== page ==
7. Mention the fiasco on facebook, asking for advice. Get 1053 responses recommending the rice plan.
8. Wait 36 or more hours. Pray a lot.
9. Hold your breath as you try to turn on your phone again. 
10. Try not to cry as it does nothing in response.
11. Attempt to charge.
12. Try not to weep as the screen still looks dimmed, flashy, full of lines, and vaguely destroyed while charging.
13. Power down again and place in your computer bag. Attempt to avoid an empty, despondent feeling every time you notice in there again.
14. Let it sit in said bag in hot weather for a week. Hot, as in, Redding, Ca., 108° hot weather. I don't know if this a necessary step, it's just what I happened to be doing.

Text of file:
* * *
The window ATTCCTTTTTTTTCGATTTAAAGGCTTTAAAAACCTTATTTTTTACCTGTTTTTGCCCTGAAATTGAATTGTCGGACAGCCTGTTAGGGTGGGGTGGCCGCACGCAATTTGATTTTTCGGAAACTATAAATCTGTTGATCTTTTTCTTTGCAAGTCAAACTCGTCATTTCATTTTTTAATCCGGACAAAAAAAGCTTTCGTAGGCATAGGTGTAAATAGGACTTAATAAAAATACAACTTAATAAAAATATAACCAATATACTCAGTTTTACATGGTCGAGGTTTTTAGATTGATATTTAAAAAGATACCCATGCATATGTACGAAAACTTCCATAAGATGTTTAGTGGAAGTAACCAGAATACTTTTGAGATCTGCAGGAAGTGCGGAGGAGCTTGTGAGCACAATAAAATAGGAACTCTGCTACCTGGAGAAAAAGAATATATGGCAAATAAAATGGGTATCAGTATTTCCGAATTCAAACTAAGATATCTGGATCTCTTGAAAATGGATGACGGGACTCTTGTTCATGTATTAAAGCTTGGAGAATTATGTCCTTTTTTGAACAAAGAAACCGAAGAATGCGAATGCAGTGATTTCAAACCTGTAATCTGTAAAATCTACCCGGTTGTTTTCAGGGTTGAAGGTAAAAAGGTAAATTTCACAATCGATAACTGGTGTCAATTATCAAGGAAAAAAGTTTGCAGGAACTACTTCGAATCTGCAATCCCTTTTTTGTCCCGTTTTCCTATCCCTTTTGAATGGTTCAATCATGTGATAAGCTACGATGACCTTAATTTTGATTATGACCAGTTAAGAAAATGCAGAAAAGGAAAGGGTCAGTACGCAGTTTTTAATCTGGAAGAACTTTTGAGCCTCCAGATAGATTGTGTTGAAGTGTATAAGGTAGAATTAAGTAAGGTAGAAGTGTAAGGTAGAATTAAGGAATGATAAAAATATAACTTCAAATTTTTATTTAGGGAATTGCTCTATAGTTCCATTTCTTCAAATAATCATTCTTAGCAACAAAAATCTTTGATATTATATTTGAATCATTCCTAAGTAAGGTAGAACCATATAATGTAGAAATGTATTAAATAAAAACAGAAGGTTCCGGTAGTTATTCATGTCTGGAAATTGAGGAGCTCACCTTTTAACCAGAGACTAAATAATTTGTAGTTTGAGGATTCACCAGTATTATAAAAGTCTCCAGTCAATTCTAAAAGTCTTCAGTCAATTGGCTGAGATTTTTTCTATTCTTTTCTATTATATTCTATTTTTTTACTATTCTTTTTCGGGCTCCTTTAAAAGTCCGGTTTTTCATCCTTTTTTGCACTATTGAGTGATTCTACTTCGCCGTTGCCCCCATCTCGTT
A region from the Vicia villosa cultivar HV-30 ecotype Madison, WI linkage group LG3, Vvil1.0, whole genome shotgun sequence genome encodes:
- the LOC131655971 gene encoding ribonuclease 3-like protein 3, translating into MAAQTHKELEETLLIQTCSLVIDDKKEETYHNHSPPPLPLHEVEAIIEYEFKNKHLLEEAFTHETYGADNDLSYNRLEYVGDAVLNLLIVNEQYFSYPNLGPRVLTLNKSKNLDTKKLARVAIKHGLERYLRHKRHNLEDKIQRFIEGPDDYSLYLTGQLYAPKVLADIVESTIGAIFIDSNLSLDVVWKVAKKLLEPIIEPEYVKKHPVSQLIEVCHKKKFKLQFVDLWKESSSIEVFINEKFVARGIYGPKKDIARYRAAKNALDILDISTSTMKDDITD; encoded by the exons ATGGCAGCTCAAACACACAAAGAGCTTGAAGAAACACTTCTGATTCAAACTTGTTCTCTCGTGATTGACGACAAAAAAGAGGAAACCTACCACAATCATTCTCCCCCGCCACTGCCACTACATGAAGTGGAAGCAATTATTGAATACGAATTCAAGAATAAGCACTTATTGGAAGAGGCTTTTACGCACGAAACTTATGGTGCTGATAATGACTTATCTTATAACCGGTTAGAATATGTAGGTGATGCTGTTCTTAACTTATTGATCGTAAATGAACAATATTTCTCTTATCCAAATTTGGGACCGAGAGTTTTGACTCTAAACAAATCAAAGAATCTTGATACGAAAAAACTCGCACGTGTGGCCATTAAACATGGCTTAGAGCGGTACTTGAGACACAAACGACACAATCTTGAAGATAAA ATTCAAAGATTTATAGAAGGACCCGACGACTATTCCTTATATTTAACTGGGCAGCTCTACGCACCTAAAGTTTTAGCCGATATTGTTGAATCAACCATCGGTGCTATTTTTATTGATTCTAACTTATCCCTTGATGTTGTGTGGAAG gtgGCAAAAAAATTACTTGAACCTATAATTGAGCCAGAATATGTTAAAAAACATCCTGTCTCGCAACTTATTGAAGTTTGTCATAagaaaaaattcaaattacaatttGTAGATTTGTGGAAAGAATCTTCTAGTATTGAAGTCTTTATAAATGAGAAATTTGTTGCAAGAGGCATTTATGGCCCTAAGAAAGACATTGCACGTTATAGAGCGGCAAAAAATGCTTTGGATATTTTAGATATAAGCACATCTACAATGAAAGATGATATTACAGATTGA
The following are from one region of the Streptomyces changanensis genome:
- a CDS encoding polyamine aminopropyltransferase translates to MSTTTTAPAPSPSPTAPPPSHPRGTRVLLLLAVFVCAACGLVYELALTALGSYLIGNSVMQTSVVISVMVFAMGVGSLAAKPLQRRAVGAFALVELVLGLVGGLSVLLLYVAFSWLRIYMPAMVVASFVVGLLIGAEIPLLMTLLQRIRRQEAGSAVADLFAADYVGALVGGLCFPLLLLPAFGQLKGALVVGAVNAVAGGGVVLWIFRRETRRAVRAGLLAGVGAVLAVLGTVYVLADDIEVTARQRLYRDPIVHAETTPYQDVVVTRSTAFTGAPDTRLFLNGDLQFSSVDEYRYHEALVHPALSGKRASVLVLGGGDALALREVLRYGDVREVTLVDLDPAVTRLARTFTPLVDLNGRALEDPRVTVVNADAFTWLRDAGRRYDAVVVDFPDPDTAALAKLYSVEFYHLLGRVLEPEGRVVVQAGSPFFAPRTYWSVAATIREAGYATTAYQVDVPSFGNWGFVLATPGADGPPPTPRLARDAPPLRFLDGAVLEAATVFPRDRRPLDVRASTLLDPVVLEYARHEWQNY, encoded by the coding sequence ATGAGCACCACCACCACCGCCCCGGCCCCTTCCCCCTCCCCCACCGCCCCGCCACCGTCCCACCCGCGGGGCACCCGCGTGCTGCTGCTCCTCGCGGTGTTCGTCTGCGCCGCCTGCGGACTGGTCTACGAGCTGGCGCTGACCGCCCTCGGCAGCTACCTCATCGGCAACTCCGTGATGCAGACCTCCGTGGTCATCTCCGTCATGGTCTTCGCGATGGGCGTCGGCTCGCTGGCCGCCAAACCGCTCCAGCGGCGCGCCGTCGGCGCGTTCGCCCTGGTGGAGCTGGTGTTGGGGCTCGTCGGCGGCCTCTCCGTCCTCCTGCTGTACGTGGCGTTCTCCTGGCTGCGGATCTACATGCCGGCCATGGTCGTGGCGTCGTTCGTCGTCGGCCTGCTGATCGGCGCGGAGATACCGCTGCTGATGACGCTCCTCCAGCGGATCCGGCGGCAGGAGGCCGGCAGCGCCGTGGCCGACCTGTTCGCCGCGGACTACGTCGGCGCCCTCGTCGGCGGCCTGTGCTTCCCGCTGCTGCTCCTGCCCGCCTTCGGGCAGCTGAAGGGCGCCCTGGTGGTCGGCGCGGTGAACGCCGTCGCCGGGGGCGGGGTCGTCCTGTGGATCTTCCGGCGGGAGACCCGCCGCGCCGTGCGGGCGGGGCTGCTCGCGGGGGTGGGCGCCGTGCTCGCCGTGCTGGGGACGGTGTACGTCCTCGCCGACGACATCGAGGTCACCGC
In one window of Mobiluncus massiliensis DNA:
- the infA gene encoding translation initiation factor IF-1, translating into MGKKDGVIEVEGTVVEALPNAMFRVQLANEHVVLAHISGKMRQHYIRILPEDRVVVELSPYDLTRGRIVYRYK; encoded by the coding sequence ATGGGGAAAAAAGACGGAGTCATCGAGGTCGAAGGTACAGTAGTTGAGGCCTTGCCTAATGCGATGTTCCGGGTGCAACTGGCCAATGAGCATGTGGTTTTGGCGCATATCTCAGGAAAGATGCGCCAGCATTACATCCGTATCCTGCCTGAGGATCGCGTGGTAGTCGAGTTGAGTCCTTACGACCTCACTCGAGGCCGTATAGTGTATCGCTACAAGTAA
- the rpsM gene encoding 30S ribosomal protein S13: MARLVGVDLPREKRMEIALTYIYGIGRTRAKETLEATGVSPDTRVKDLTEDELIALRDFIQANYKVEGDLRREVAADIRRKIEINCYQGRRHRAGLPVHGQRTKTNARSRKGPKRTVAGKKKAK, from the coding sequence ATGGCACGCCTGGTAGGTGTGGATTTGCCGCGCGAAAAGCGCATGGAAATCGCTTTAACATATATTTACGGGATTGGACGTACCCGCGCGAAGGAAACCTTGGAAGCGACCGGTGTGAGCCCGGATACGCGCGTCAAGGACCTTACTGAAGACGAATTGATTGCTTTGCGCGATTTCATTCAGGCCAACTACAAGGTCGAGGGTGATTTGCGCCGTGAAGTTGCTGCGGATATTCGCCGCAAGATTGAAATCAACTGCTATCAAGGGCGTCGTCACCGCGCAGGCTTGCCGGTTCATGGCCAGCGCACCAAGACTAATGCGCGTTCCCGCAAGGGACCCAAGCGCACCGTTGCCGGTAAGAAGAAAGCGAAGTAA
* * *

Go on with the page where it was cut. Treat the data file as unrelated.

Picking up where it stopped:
15. Pack bags for the next morning's planned departure. Crash in bed when finished.
16. Have a vivid dream about someone's Kindle being dropped in a pool, in which you respond with "Oh, let me help. I have lots of experience saving electronics from water damage."
17. Wake up from said dream, having understood the message. Plug in and turn on your suddenly completely revived iPhone. Dance and cry and celebrate like an idiot.


Also, probably don't let your daughters go to the bathroom for tissues to wipe their faces while they are still playing games on, and holding, your iPhone. 


Wednesday, July 4, 2012

iPhone in ICU

This. Is. Terrible.

My biggest Little dropped my iPhone in a toilet today.